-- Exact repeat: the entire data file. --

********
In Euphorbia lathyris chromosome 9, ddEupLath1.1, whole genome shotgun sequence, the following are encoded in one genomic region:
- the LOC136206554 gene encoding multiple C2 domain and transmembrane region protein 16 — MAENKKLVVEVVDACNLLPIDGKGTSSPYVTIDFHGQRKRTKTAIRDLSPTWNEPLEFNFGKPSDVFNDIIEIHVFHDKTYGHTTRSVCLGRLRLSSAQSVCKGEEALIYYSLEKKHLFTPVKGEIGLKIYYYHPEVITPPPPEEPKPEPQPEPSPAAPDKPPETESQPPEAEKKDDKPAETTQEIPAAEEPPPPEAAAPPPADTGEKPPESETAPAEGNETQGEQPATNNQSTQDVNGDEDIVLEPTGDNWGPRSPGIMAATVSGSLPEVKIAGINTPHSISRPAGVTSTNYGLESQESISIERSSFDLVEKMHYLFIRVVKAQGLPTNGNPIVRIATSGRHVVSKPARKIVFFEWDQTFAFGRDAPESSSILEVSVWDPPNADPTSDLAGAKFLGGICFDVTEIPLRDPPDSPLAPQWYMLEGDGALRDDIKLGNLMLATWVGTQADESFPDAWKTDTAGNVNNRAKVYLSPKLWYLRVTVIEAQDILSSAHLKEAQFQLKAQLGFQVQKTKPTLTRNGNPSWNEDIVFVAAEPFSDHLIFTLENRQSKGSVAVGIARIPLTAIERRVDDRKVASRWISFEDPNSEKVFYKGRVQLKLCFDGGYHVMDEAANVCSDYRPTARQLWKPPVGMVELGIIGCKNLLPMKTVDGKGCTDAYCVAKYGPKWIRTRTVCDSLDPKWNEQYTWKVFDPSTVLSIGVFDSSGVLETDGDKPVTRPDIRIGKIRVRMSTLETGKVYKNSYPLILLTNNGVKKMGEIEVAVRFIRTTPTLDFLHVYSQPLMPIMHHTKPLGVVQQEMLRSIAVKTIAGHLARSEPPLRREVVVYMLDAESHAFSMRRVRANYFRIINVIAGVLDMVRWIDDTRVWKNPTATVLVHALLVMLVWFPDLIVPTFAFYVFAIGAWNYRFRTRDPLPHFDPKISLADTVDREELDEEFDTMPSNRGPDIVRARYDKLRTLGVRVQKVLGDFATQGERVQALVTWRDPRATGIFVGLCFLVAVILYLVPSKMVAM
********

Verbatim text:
In Euphorbia lathyris chromosome 9, ddEupLath1.1, whole genome shotgun sequence, the following are encoded in one genomic region:
- the LOC136206554 gene encoding multiple C2 domain and transmembrane region protein 16 — MAENKKLVVEVVDACNLLPIDGKGTSSPYVTIDFHGQRKRTKTAIRDLSPTWNEPLEFNFGKPSDVFNDIIEIHVFHDKTYGHTTRSVCLGRLRLSSAQSVCKGEEALIYYSLEKKHLFTPVKGEIGLKIYYYHPEVITPPPPEEPKPEPQPEPSPAAPDKPPETESQPPEAEKKDDKPAETTQEIPAAEEPPPPEAAAPPPADTGEKPPESETAPAEGNETQGEQPATNNQSTQDVNGDEDIVLEPTGDNWGPRSPGIMAATVSGSLPEVKIAGINTPHSISRPAGVTSTNYGLESQESISIERSSFDLVEKMHYLFIRVVKAQGLPTNGNPIVRIATSGRHVVSKPARKIVFFEWDQTFAFGRDAPESSSILEVSVWDPPNADPTSDLAGAKFLGGICFDVTEIPLRDPPDSPLAPQWYMLEGDGALRDDIKLGNLMLATWVGTQADESFPDAWKTDTAGNVNNRAKVYLSPKLWYLRVTVIEAQDILSSAHLKEAQFQLKAQLGFQVQKTKPTLTRNGNPSWNEDIVFVAAEPFSDHLIFTLENRQSKGSVAVGIARIPLTAIERRVDDRKVASRWISFEDPNSEKVFYKGRVQLKLCFDGGYHVMDEAANVCSDYRPTARQLWKPPVGMVELGIIGCKNLLPMKTVDGKGCTDAYCVAKYGPKWIRTRTVCDSLDPKWNEQYTWKVFDPSTVLSIGVFDSSGVLETDGDKPVTRPDIRIGKIRVRMSTLETGKVYKNSYPLILLTNNGVKKMGEIEVAVRFIRTTPTLDFLHVYSQPLMPIMHHTKPLGVVQQEMLRSIAVKTIAGHLARSEPPLRREVVVYMLDAESHAFSMRRVRANYFRIINVIAGVLDMVRWIDDTRVWKNPTATVLVHALLVMLVWFPDLIVPTFAFYVFAIGAWNYRFRTRDPLPHFDPKISLADTVDREELDEEFDTMPSNRGPDIVRARYDKLRTLGVRVQKVLGDFATQGERVQALVTWRDPRATGIFVGLCFLVAVILYLVPSKMVAM